Our findings show the negative impact of medicines shortages over procurement mechanisms and prices in a public hospital in Quito, Ecuador. During the first months of the Covid-19 crisis, the pharmacy service experienced several episodes of shortages of life-saving drugs for ICU patients. The response was to restock the medicines supply by using the quickest procurement mechanism available by law. The use of retail purchasing proven to have the highest impact on medicines prices (up to 819% increase in particular cases). Notwithstanding, the provision of medicines through the so-called electronic catalog did not produce price changes during periods of high demand.
Classically, the issue of the shortage is approached based on two main categories, either there is a problem on the demand side exceeding supply at any point in the supply chain and ultimately creating a 'stock out' at the patient's point of service delivery, or the supply of medicines identified as essential is insufficient to meet public health and patient needs. Recently, Acosta et al. have proposed a more comprehensive framework of analysis bringing up 4 principal causes of shortages episodes: market-, supply chain-, manufacturing- and political and ethical issues-related causes.
During the COVID-19 pandemic, several phenomena within these categories have coincided. Firstly, market changes due to an unexpected change in clinical practice.[8, 9] Previous experiences have shown that medicines supplies are at increased risk of being depleted rapidly during a pandemic.[10, 11] Secondly, the supply chain management has been deeply affected by the strict lock-downs imposed in countries as China, a prominent producer of active ingredients and medicines. Third, global and local political causes. At the beginning of the crisis, several of the leading worldwide producers of essential goods and medicines closed their borders to protect their own demand, already collapsing the global trade system. From the local side, regulations were not adapted to respond to this new global panorama.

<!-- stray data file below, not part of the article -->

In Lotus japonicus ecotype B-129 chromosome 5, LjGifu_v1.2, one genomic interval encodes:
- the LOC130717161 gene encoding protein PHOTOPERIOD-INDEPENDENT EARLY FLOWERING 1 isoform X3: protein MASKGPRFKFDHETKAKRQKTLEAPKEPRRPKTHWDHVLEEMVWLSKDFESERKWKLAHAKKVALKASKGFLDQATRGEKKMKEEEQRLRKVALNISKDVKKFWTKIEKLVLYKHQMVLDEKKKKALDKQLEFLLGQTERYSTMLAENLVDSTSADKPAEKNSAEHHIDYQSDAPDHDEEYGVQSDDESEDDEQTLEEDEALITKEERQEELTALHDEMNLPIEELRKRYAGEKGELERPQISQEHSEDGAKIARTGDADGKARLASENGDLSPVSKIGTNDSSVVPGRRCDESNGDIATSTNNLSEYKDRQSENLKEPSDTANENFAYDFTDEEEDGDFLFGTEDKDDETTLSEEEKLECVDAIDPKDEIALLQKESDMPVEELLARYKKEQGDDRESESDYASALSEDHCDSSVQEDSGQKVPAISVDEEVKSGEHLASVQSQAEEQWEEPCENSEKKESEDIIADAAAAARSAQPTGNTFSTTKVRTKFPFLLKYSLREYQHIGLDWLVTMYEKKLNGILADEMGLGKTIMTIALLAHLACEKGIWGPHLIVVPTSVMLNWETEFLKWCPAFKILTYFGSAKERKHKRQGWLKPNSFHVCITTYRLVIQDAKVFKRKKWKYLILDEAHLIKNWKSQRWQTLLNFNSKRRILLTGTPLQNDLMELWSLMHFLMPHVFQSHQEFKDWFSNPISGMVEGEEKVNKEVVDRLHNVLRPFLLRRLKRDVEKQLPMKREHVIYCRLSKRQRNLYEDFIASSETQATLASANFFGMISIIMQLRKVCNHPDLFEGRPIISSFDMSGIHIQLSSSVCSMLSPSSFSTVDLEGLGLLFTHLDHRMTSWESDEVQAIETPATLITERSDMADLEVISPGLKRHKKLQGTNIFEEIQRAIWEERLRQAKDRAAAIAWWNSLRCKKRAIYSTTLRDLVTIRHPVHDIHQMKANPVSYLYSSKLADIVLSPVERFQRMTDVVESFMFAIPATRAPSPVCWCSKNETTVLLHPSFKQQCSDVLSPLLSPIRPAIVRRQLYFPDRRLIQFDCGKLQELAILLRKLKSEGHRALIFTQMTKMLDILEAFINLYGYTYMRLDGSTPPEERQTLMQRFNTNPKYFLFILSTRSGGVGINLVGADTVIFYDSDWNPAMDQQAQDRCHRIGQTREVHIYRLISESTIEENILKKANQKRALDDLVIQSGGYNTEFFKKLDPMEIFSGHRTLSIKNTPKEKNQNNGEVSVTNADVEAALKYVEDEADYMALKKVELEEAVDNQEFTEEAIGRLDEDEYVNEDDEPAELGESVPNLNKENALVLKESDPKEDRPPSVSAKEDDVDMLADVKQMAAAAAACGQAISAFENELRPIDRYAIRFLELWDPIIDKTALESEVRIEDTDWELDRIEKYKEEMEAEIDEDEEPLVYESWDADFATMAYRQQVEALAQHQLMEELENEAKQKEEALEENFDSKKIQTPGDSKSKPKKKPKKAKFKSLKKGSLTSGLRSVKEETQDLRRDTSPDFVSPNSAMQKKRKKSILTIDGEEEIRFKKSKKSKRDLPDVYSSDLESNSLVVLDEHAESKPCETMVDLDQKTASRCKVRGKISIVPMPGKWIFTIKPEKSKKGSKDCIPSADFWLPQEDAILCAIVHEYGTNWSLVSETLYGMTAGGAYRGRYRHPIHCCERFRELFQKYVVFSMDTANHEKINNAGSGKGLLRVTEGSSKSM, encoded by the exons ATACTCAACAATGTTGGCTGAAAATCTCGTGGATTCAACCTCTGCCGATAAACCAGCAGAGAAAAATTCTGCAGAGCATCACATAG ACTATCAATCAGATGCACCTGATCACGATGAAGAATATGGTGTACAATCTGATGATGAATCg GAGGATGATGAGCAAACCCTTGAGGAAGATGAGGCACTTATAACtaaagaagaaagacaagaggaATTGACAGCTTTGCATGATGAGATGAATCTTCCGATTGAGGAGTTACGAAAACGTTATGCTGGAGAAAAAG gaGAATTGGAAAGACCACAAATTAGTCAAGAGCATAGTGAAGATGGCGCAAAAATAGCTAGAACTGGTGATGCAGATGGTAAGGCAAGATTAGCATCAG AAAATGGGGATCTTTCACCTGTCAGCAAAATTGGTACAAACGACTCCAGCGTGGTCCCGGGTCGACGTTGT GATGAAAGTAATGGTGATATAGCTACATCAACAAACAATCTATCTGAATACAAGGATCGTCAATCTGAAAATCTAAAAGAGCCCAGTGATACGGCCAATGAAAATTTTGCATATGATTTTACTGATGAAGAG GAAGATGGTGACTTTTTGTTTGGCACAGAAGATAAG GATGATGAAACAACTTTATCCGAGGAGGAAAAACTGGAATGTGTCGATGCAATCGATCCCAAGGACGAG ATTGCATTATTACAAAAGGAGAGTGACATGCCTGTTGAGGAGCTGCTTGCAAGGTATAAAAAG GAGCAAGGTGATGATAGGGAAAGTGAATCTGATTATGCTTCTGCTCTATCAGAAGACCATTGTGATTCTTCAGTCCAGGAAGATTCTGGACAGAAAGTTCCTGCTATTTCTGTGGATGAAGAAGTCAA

To better understand the context of our study, the Ecuadorian healthcare system comprises two sectors: public and private. The public sector includes all healthcare facilities run by the Ministry of Health (MoH) and those from the public social security subsystems for formal workers, police, and the army. Hospital Pablo Arturo Suárez is one of the MoH specialty hospitals in Quito, Ecuador, and was designated as a COVID-19 hospital during the sanitary emergency.
The medicines supply system for public hospitals relies mainly on a centralized procurement process where preapproved manufactures or wholesalers bid downwards. Once a company wins the bid becomes an exclusive supplier during an established period and is also in charge of distribution to the state-owned health facilities. Thus, healthcare facilities can order and pay for the required medicines through a unique national electronic catalog.